How did a newly formed Earth, supposedly hot and dry, wind up with oceans? Comets have been the leading candidate for the needed delivery mechanism, given their large ice content. But ice from the asteroid belt may make a better fit to Earth’s water supply, and the discovery of a new class of comets there may mean that at least some objects in that part of the Solar System have ice at their surfaces.
Asteroids and comets, in other words, may in some cases be more closely related than anyone realized. These conclusions come from work performed by University of Hawaii graduate student Henry Hsieh and professor David Jewitt, who have christened the newly discovered objects ‘main-belt comets.’ These are comets with asteroid-like orbits; they seem to have formed in the inner Solar System rather than in the frigid reaches of the Kuiper Belt or the Oort Cloud.
The evidence? An object called asteroid 118401 is ejecting dust, just like a comet. And so is another mysterious comet known as 133P/Elst-Pizarro and a third, designated P/2005 U1. The original ‘main-belt comet’ (i.e., the first discovered) was 133P/Elst-Pizarro, which was found almost a decade ago. Hsieh and Jewitt’s work on the other two seems to identify a new class of cometary objects.
Image (click to enlarge): The three known main-belt comets (at center of each panel). Other objects shown are stars and galaxies smeared by the motion of the telescope while tracking each comet. Credit: H. Hsieh and D. Jewitt (Univ. of Hawaii).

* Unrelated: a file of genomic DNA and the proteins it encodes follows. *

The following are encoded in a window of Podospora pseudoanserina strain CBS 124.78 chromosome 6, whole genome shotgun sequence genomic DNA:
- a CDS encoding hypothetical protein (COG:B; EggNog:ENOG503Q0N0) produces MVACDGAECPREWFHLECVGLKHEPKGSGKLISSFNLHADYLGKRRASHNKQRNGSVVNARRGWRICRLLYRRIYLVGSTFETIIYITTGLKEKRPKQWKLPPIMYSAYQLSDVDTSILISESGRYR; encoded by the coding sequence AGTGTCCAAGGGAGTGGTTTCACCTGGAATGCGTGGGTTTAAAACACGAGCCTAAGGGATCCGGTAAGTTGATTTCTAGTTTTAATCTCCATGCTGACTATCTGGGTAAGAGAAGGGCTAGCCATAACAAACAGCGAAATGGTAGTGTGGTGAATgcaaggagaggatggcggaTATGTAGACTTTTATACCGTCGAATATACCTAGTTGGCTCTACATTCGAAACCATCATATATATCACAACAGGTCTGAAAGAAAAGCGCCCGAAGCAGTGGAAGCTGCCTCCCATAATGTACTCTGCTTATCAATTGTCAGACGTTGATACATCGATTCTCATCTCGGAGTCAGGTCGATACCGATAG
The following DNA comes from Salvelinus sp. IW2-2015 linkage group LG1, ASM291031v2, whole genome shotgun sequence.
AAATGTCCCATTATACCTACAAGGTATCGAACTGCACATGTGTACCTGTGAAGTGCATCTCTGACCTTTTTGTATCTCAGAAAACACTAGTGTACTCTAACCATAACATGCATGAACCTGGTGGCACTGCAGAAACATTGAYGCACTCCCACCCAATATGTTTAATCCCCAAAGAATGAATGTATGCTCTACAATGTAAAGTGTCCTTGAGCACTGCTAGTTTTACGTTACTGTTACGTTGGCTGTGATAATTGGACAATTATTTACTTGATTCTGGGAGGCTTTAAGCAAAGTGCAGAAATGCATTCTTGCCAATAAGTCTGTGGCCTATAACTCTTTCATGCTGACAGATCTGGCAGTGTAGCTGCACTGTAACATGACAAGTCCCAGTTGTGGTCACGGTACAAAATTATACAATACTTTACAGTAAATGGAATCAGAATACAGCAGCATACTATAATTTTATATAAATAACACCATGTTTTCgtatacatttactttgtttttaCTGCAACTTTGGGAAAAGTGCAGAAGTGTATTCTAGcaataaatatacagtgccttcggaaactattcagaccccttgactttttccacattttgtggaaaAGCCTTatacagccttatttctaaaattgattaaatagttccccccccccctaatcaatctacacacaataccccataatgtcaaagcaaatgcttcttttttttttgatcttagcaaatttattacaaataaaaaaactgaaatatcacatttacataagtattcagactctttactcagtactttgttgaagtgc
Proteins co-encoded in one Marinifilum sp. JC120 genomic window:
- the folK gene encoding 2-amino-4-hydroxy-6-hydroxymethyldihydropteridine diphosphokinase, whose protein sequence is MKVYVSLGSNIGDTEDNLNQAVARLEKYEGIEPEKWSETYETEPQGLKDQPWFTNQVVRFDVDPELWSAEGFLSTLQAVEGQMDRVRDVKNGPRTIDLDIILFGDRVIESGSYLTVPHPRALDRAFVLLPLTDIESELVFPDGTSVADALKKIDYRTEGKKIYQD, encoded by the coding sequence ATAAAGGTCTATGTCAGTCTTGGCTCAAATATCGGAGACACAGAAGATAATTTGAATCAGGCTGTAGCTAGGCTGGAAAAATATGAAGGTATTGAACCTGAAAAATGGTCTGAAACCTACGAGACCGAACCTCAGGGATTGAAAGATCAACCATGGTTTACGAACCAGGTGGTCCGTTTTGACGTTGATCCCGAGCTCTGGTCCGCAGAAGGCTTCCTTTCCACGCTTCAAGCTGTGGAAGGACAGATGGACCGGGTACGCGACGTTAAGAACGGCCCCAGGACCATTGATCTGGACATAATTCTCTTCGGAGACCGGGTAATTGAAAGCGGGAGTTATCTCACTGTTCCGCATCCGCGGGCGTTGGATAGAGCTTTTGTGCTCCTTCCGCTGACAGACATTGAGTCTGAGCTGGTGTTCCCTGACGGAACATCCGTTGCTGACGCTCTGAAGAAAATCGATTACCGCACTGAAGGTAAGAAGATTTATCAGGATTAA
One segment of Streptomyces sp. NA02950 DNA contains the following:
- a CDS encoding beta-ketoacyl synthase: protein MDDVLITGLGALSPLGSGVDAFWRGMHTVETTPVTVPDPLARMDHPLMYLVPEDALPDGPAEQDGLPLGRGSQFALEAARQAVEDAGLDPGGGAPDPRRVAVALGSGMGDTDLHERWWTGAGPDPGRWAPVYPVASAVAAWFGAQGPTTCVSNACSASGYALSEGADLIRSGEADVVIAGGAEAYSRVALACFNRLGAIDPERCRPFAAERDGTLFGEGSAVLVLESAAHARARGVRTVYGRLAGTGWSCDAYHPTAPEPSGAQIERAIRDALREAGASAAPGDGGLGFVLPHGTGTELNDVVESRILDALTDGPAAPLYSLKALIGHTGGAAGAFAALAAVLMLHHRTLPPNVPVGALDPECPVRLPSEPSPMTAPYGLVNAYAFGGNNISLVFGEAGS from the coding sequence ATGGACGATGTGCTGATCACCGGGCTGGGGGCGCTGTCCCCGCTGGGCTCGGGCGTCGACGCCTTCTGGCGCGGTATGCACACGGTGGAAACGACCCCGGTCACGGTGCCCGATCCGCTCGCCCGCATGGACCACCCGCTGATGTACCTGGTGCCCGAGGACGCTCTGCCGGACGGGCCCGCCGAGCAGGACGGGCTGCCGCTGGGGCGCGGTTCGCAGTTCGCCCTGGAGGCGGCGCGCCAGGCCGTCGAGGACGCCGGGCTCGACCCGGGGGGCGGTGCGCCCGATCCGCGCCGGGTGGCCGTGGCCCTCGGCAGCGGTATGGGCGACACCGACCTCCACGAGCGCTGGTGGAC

“The discovery of the other main-belt comets shows that 33P/Elst-Pizarro is not alone in the asteroid belt,” Jewitt said. “Therefore, it is probably an ordinary (although icy) asteroid, and not a comet from the outer solar system that has somehow had its comet-like orbit transformed into an asteroid-like one. This means that other asteroids could have ice as well.”
Centauri Dreams‘ take: This is provocative work indeed. Perhaps we’ve made too rigid a distinction between comets, with their elongated orbits and vast temperature swings as they approach the Sun, and asteroids, with their essentially circular orbits and rocky, water-free composition. In adjusting our definitions, we may be on the way to explaining how water gets delivered to rocky, terrestrial worlds as Solar Systems evolve.
But three comets make for a tiny sample; we’ll need much more evidence before drawing too firm a conclusion about how these main-belt comets came to be where they are. The Oort Cloud, after all, is believed to be home to comets in the trillions. As Hsieh and Jewitt note, a mission to one of the main-belt comets would tell us much about their ice content.
The paper is Hsieh and Jewitt, “A Population of Comets in the Main Asteroid Belt,” with abstract and PDF available here. The work will appear in the April edition of Science. Also see Henry Hsieh’s Web page on main-belt comets, which contains links to the original article and news coverage on the story.